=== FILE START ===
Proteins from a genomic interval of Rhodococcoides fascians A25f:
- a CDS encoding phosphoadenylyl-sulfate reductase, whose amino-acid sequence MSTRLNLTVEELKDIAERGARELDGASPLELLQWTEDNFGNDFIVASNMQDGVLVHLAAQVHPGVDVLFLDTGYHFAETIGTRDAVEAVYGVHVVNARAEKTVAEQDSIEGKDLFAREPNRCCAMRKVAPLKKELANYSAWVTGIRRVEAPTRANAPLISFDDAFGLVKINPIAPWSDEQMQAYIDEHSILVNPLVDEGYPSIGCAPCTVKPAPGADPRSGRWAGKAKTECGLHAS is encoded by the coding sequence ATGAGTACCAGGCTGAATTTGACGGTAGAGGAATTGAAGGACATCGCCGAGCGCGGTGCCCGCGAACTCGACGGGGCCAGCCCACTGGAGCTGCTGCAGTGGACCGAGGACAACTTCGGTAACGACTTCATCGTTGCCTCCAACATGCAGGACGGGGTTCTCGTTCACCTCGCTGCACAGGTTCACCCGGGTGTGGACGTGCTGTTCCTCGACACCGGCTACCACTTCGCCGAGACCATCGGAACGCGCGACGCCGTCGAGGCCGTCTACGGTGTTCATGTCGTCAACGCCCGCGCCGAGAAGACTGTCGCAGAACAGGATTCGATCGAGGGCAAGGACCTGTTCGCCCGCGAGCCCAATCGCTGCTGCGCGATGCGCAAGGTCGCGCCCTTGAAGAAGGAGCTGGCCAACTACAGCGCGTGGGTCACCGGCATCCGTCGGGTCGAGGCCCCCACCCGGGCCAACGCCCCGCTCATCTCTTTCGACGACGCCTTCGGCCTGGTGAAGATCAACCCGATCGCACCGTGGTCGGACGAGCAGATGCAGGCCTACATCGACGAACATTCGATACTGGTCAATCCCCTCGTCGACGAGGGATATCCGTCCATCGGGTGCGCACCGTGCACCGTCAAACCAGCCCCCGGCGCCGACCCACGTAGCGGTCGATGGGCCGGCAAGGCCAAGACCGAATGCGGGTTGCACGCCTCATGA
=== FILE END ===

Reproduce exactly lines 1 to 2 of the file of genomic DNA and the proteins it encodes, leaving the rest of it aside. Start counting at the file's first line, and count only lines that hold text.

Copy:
Proteins from a genomic interval of Rhodococcoides fascians A25f:
- a CDS encoding phosphoadenylyl-sulfate reductase, whose amino-acid sequence MSTRLNLTVEELKDIAERGARELDGASPLELLQWTEDNFGNDFIVASNMQDGVLVHLAAQVHPGVDVLFLDTGYHFAETIGTRDAVEAVYGVHVVNARAEKTVAEQDSIEGKDLFAREPNRCCAMRKVAPLKKELANYSAWVTGIRRVEAPTRANAPLISFDDAFGLVKINPIAPWSDEQMQAYIDEHSILVNPLVDEGYPSIGCAPCTVKPAPGADPRSGRWAGKAKTECGLHAS is encoded by the coding sequence ATGAGTACCAGGCTGAATTTGACGGTAGAGGAATTGAAGGACATCGCCGAGCGCGGTGCCCGCGAACTCGACGGGGCCAGCCCACTGGAGCTGCTGCAGTGGACCGAGGACAACTTCGGTAACGACTTCATCGTTGCCTCCAACATGCAGGACGGGGTTCTCGTTCACCTCGCTGCACAGGTTCACCCGGGTGTGGACGTGCTGTTCCTCGACACCGGCTACCACTTCGCCGAGACCATCGGAACGCGCGACGCCGTCGAGGCCGTCTACGGTGTTCATGTCGTCAACGCCCGCGCCGAGAAGACTGTCGCAGAACAGGATTCGATCGAGGGCAAGGACCTGTTCGCCCGCGAGCCCAATCGCTGCTGCGCGATGCGCAAGGTCGCGCCCTTGAAGAAGGAGCTGGCCAACTACAGCGCGTGGGTCACCGGCATCCGTCGGGTCGAGGCCCCCACCCGGGCCAACGCCCCGCTCATCTCTTTCGACGACGCCTTCGGCCTGGTGAAGATCAACCCGATCGCACCGTGGTCGGACGAGCAGATGCAGGCCTACATCGACGAACATTCGATACTGGTCAATCCCCTCGTCGACGAGGGATATCCGTCCATCGGGTGCGCACCGTGCACCGTCAAACCAGCCCCCGGCGCCGACCCACGTAGCGGTCGATGGGCCGGCAAGGCCAAGACCGAATGCGGGTTGCACGCCTCATGA